It is possible to make patients use braces the hours prescribed: first results from the thermobrace clinical everyday usage
© Donzelli et al; licensee BioMed Central Ltd. 2012
Published: 27 January 2012
Background and purpose
Compliance to bracing has been questioned, and temperature sensors advocated to check it. Since 2010 we started the everyday clinical use of a temperature sensor (Thermobrace): aim of this study is to present the results of the first patients.
Materials and methods
Actual hours worn per day were measured; compliance (percentage of prescription) and reported compliance (percentage of hours reported by the patient) were calculated. For reliability purposes, we use two different data processing methods.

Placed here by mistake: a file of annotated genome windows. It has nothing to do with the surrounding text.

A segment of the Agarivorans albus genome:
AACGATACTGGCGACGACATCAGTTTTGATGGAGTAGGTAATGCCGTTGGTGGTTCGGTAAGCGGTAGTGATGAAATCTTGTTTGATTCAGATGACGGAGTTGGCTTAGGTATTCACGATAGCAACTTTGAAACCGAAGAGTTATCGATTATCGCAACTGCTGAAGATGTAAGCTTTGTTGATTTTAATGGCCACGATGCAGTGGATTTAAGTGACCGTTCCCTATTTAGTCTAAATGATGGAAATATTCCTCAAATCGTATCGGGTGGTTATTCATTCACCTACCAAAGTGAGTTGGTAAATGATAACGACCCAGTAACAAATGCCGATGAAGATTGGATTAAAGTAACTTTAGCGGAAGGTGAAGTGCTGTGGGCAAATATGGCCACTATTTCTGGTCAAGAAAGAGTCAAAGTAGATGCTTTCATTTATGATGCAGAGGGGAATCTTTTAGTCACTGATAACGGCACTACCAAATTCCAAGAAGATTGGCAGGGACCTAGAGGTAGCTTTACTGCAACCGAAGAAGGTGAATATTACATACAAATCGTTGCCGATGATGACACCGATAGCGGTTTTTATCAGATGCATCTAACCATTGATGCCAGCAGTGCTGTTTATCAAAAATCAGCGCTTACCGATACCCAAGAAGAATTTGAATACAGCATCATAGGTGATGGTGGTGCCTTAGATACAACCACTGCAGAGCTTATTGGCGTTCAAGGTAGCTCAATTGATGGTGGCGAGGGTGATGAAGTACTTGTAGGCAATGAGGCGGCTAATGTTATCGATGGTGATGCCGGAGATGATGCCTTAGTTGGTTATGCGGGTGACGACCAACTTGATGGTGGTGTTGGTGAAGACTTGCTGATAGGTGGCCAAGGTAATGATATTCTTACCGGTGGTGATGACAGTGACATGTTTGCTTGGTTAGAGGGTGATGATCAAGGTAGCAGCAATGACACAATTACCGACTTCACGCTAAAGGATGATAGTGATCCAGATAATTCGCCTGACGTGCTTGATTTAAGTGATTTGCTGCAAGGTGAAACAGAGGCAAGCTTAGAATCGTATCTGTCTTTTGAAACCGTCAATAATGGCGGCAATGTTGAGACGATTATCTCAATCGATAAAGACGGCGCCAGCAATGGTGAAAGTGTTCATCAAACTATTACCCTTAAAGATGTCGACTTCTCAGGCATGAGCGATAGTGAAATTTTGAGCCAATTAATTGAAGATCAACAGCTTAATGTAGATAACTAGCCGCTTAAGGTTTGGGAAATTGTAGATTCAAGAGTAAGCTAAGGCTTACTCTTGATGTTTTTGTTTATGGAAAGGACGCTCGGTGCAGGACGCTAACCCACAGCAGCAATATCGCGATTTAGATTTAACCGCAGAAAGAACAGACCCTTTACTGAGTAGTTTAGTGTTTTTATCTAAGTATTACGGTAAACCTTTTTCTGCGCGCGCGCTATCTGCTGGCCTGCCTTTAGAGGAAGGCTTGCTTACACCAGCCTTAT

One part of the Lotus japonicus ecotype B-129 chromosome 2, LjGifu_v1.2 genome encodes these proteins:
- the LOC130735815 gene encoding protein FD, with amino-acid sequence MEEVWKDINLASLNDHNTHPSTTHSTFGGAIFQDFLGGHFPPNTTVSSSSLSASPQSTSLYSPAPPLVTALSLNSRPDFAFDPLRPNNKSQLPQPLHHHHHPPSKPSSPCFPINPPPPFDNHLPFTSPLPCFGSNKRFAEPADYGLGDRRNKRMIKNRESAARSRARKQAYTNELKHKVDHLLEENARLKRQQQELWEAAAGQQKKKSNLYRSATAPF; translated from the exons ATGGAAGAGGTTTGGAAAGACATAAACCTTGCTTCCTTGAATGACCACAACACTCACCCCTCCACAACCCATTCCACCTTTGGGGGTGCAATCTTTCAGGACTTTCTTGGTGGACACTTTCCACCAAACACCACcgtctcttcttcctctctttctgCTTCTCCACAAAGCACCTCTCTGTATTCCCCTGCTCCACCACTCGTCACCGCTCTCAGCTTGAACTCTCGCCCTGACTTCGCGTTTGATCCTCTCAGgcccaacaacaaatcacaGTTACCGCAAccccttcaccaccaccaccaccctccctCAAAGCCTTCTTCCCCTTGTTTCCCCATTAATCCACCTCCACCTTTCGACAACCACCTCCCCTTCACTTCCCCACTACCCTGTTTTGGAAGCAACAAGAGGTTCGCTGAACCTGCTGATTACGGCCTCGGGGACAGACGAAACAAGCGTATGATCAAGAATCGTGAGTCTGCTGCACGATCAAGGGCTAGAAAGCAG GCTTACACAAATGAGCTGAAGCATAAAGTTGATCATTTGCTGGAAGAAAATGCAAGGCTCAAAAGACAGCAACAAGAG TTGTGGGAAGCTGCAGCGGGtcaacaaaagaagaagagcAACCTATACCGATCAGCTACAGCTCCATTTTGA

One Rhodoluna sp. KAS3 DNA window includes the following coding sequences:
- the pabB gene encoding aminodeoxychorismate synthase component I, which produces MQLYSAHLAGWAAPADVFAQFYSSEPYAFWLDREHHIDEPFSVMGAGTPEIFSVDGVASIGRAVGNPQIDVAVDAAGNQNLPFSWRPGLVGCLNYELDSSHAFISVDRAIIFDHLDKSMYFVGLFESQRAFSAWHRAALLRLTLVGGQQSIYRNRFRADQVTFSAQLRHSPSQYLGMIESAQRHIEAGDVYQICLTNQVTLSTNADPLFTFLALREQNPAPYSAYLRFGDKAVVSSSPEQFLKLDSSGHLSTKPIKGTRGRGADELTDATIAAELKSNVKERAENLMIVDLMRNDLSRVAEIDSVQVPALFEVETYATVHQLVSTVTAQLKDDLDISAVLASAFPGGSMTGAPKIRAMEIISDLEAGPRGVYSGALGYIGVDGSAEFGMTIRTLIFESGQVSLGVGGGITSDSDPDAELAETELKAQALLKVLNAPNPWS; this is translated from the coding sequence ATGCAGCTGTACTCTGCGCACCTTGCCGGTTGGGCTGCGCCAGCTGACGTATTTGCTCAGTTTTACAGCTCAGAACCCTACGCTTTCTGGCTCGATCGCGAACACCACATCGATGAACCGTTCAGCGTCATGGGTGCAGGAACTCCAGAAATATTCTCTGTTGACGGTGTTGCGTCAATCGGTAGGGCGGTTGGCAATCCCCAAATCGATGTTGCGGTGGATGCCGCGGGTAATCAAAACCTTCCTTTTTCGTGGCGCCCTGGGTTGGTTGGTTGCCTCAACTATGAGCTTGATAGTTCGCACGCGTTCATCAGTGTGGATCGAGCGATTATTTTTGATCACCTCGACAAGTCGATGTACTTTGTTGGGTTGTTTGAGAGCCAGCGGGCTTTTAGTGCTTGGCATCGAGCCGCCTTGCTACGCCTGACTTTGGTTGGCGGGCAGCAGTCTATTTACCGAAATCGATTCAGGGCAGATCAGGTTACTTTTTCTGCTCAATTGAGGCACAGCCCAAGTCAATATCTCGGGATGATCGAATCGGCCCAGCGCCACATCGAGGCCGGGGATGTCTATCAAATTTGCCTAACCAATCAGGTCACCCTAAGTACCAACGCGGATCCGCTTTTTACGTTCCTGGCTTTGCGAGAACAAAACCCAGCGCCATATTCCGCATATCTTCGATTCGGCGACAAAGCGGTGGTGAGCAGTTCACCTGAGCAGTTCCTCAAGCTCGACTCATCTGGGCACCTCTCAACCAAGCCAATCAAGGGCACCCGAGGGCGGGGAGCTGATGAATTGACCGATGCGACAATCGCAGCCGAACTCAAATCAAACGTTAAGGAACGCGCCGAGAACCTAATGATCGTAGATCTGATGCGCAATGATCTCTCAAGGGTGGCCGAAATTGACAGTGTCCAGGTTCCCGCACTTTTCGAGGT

Brace prescription was 16 to 23 hours per day. Average Thermobrace use was 5.25±2.25 months. Referred compliance was 94.3% (range 50-113%), the real one 86.1% (range 55-108%) or 89.9% (range 57-111%) according to the two different measurement methods. More than half of the patients had at least a 90% compliance with both readings. No wearing days were 1.0% of total and involved only 29% of patients.
Compliance is neither due to type of treatment, nor to the patient alone. SOSORT criteria for bracing clearly state the importance of the treating team in this respect. This is the first study using a temperature sensor in a setting respecting SOSORT criteria, and shows compliance to bracing much higher than what was previously reported. In the everyday clinics, Thermobrace offers a valuable insight to increase compliance even further, and make treatment rely on real data.
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